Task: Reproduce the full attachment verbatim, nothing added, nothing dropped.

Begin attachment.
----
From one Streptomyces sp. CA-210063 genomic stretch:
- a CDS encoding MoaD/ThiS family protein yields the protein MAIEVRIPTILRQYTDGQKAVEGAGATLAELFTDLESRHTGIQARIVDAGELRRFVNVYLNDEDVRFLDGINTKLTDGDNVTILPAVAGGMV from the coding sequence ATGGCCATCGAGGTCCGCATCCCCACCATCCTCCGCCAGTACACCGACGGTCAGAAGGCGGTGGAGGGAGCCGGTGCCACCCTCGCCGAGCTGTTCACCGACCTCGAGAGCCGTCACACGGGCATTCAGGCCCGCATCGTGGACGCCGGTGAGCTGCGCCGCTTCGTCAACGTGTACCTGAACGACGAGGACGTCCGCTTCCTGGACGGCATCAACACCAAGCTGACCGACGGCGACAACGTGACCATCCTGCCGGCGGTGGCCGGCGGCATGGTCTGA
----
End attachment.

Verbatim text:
From one Streptomyces sp. CA-210063 genomic stretch:
- a CDS encoding MoaD/ThiS family protein yields the protein MAIEVRIPTILRQYTDGQKAVEGAGATLAELFTDLESRHTGIQARIVDAGELRRFVNVYLNDEDVRFLDGINTKLTDGDNVTILPAVAGGMV from the coding sequence ATGGCCATCGAGGTCCGCATCCCCACCATCCTCCGCCAGTACACCGACGGTCAGAAGGCGGTGGAGGGAGCCGGTGCCACCCTCGCCGAGCTGTTCACCGACCTCGAGAGCCGTCACACGGGCATTCAGGCCCGCATCGTGGACGCCGGTGAGCTGCGCCGCTTCGTCAACGTGTACCTGAACGACGAGGACGTCCGCTTCCTGGACGGCATCAACACCAAGCTGACCGACGGCGACAACGTGACCATCCTGCCGGCGGTGGCCGGCGGCATGGTCTGA